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Carter County ranchers voice concerns about proposed carbon sequestration project

A narrow sign marks the location of a CO2 pipeline in Carter County Montana.
Najifa Farhat
A narrow sign marks the location of a CO2 pipeline in Carter County Montana.

Rancher Jerry Keith parks his truck in wide-open grasslands managed by the Bureau of Land Management (BLM) and points to a spot where 150 million tons of carbon dioxide from Wyoming could be piped and stored underground here, the southeast corner of Montana.

Just to give you a little scope of where the closest well would be, see this black ridge out there? It will be right in that area,” Keith said.

He and other local ranchers have safety concerns about the big pipelines needed to carry carbon dioxide into Carter County, a thinly populated region of mostly farmland. Keith said thousands of acres of grazing land are within the BLM’s proposed carbon sequestration project.

The project is part of the federal agency’s push for geologic carbon sequestration to reduce emissions that contribute to climate change. The project could allow Denbury Inc, a subsidiary of ExxonMobil, to inject millions of tons of carbon dioxide into the ground over the course of two decades. BLM leaders say it is an important tool to support the Biden Administration's goal of reaching zero emission economy-wide by 2050.

If approved, this will be the first geologic carbon sequestration project in Montana.

Representatives of the BLM held a public meeting in Ekalaka, Montana in early March to explain the work.

BLM Project Manager Irma Nansel on site said the agency chose Carter County to store carbon because it is a low-income community with poverty levels below national and state standards.

Carter County was identified as a low-income environmental justice community,” Nansel said. “Denbury proposes a right of way for the use of approximately 100,000 acres of BLM pore space.”

Denbury plans to transport carbon dioxide to southeast Montana from two Wyoming gas plants in Shute Creek and Lost Cabin. To complete the work, Denbury plans on using an existing 105-mile-long pipeline in Montana that carries materials for extracting oil. Project documents say about 40 miles of new pipeline are required to pump carbon dioxide into the ground.

A view from a bluff overlooking a wide expanse of farmland in Carter County, Montana near the site of a proposed CO2 pipeline.
Najifa Farhat
A view from a bluff overlooking a wide expanse of farmland in Carter County, Montana near the site of a proposed CO2 pipeline.

Attendees at the meeting were frustrated after BLM refused to take public questions from the community after the presentation. BLM said they would meet with individuals one-on-one.

Rancher Tom Stieg wanted to know why the carbon dioxide was being piped into Montana instead of being kept in Wyoming. He was also concerned with the construction the project will bring into the region.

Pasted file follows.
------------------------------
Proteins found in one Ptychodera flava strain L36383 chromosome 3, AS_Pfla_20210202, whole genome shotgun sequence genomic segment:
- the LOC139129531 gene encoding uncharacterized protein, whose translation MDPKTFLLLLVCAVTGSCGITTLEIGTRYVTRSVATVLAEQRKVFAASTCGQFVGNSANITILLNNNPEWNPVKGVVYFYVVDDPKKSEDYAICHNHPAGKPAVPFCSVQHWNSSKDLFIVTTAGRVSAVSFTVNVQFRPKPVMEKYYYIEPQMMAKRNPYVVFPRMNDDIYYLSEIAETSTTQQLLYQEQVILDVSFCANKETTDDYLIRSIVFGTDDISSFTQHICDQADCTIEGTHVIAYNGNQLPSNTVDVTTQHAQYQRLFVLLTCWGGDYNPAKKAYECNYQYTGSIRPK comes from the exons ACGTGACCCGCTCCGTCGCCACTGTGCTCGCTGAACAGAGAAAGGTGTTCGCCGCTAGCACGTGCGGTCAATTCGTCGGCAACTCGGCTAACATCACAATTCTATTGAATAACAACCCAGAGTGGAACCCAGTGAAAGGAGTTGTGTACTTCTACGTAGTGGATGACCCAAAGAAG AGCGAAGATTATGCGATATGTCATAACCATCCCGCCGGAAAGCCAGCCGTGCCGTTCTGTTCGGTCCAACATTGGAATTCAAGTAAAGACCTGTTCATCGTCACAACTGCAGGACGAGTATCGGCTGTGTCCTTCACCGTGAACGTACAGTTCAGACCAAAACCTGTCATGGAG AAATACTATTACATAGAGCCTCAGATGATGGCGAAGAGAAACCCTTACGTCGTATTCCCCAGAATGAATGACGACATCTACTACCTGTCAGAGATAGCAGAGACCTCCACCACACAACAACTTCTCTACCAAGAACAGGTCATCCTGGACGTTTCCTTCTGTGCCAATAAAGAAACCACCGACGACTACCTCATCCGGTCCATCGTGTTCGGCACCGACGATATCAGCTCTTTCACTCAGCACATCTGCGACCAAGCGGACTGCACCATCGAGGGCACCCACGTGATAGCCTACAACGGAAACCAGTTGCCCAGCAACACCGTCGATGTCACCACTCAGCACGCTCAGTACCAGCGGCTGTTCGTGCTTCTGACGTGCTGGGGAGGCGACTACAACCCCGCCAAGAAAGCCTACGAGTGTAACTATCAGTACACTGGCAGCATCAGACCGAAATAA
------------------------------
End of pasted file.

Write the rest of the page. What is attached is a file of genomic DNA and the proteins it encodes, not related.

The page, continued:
I don’t want them messing around out here in the middle of our BLM ground. We can’t even drive on it, and they’re gonna build roads, they’re gonna put wells in and pipelines too? What’s the deal?” Stieg said.

Locals have also expressed concern about impacts on the sage grouse population, noise pollution, paleontological resources and the risk of pipeline explosions.

BLM officials at the meeting declined MTPR’s interview request. Later when contacted over email with follow-up questions, agency communication officer Mark Jacobsen pointed MTPR toward the project document instead of answering questions directly.

BLM released an environmental assessment report stating that an emergency response plan will be in place to address potential hazards like leaks or fires. According to their study, the noise levels from construction will not disrupt the current ambience.

Denbury has said it intends to avoid heavy construction during sage grouse breeding season and a BLM-approved palaeontologist will monitor surface construction in case of any scientific discovery.

The Pipeline Safety Trust is a national watchdog organization on the pipeline industry. Communication Director Kenneth Clarkson said the group began focusing on carbon dioxide pipelines two years ago after a pipeline operated by Denbury exploded in Satartia, Mississippi.

“As the current landscapes exist for carbon dioxide projects, we don't want communities to experience that until there are safeguards and regulations in place that can keep them safe,” Clarkson said. He said more regulations on carbon dioxide transportation are needed to ensure pipeline safety.

Denbury didn’t agree to be interviewed for this report and did not respond to MTPR’s emailed questions by deadline.

Ranchers like Keith don’t feel like they’re getting enough information about the project and aren’t assured by the BLM or Denbury about preventing potential hazards.

I still think they are treating us like a bunch of hillbillies who don’t know anything and they just want us to just fall into lockstep behind them and go with whatever they say,” Keith said.

The project environmental assessment is available for public comment until April 17.

Copyright 2024 Montana Public Radio. To see more, visit Montana Public Radio.

Najifa Farhat